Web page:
Liz Truss takes over as Prime Minister: What will her foreign policy ...

Photos of Queen Elizabeth II's Drawing Room at Balmoral Castle in Scotland have hit the web - and everyone wants to hang out in the cosy room.

On Tuesday (6 September), Liz Truss assumed the role of British prime minister and flew over to the royal family's Scottish home to be asked by Her Majesty to form a government.

And as the Queen waited for Truss' arrival, photos can be seen of her in the room, which was fully equipped with plush light green couches and floral couches with lamps to match.

Lovely paintings were nestled on either side of a massive vertical mirror trimmed with gold. A fireplace sits beneath the mirror as well.

People on Twitter seemed eager to take a seat on the sofa and take in the wonderful sights of the decor.

"I have no ambition for high office, but looking at this picture, I would love nothing more than a cup of tea, a chat, and a little sit down on that sofa," wrote William James, Reuters' UK breaking news editor.

"I just love the decor. It seems so comfortable and inviting," added PA News reporter Isobel Frodsham.

A third jokingly wrote: "If the Queen, who now looks like the national grandma, did story time on YouTube, I'd tune in."

Everyone wants to hang out in the Queen's super-cosy living room Getty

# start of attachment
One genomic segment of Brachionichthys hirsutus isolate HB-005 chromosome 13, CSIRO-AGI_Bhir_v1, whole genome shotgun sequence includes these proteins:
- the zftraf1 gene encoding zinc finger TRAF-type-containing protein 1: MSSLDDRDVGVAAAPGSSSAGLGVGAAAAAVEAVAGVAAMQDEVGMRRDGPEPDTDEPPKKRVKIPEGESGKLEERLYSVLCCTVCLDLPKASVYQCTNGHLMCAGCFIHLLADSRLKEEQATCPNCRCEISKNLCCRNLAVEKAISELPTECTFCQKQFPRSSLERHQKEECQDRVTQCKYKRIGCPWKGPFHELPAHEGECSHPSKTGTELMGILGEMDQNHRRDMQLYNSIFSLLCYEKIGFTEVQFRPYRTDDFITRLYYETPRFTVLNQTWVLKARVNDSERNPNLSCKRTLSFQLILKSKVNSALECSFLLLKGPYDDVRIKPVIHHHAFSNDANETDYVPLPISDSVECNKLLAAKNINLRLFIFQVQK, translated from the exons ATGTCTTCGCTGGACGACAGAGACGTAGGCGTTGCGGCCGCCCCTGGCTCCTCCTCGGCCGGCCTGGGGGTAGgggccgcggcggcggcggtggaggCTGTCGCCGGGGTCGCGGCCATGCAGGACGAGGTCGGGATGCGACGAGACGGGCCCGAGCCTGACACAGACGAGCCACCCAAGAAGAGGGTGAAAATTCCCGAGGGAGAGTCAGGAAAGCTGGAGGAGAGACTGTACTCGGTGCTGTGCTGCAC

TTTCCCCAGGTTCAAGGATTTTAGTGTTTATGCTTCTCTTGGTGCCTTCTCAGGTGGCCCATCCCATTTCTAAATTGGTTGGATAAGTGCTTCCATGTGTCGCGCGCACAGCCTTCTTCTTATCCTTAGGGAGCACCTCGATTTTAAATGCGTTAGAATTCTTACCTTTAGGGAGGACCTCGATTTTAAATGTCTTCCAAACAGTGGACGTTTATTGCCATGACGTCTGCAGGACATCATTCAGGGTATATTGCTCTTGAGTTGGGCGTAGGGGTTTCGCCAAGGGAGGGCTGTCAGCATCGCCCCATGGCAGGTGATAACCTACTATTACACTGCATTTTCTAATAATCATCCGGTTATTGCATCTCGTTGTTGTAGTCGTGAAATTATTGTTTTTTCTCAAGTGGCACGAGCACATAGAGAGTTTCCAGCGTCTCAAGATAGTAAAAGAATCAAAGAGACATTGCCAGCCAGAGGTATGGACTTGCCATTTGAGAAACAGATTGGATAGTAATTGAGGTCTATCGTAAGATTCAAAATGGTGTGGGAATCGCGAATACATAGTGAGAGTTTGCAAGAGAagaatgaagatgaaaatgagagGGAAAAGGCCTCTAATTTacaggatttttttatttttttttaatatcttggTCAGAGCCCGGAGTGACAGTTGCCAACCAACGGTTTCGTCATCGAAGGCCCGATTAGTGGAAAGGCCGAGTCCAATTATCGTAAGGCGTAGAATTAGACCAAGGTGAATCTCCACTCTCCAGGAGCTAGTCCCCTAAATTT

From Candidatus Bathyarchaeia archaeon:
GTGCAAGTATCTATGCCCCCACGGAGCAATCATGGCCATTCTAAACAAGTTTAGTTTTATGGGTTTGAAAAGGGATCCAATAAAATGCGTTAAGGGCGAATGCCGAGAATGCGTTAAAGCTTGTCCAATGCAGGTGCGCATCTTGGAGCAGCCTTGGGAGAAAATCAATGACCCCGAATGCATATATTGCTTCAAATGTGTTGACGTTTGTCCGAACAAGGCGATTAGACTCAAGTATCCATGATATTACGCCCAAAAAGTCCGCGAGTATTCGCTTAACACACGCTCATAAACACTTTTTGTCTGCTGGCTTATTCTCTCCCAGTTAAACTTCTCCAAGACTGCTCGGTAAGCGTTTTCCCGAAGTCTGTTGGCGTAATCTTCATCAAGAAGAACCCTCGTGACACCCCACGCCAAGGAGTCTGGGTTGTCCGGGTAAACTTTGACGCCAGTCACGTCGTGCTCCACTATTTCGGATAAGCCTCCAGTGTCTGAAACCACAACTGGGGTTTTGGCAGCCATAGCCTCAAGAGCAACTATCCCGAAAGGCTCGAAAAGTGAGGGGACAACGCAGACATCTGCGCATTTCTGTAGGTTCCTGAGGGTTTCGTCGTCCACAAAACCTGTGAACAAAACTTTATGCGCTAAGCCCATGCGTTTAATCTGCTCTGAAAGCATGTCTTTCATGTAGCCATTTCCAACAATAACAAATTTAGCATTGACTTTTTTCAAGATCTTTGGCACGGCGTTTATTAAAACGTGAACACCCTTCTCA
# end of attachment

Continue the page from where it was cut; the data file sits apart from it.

Someone else quipped that they would eat some biscuits with the Queen in the room and added: "Perhaps a couple of biscuits if she insists."

Truss is the fourth Conservative prime minister in England within six years.

She replaced Boris Johnson, who was essentially forced out of office after three turbulent years in power.

"Ms Truss accepted Her Majesty's offer and kissed hands upon her appointment as Prime Minister and First Lord of the Treasury," Buckingham Palace said in a statement.

"Ms Truss accepted Her Majesty's offer and kissed hands upon her appointment as Prime Minister and First Lord of the Treasury."Getty

The former foreign secretary is taking on an economy in turmoil, with inflation at double digits, energy costs increasing, and the Bank of England warned of an extensive recession by the end of this year.

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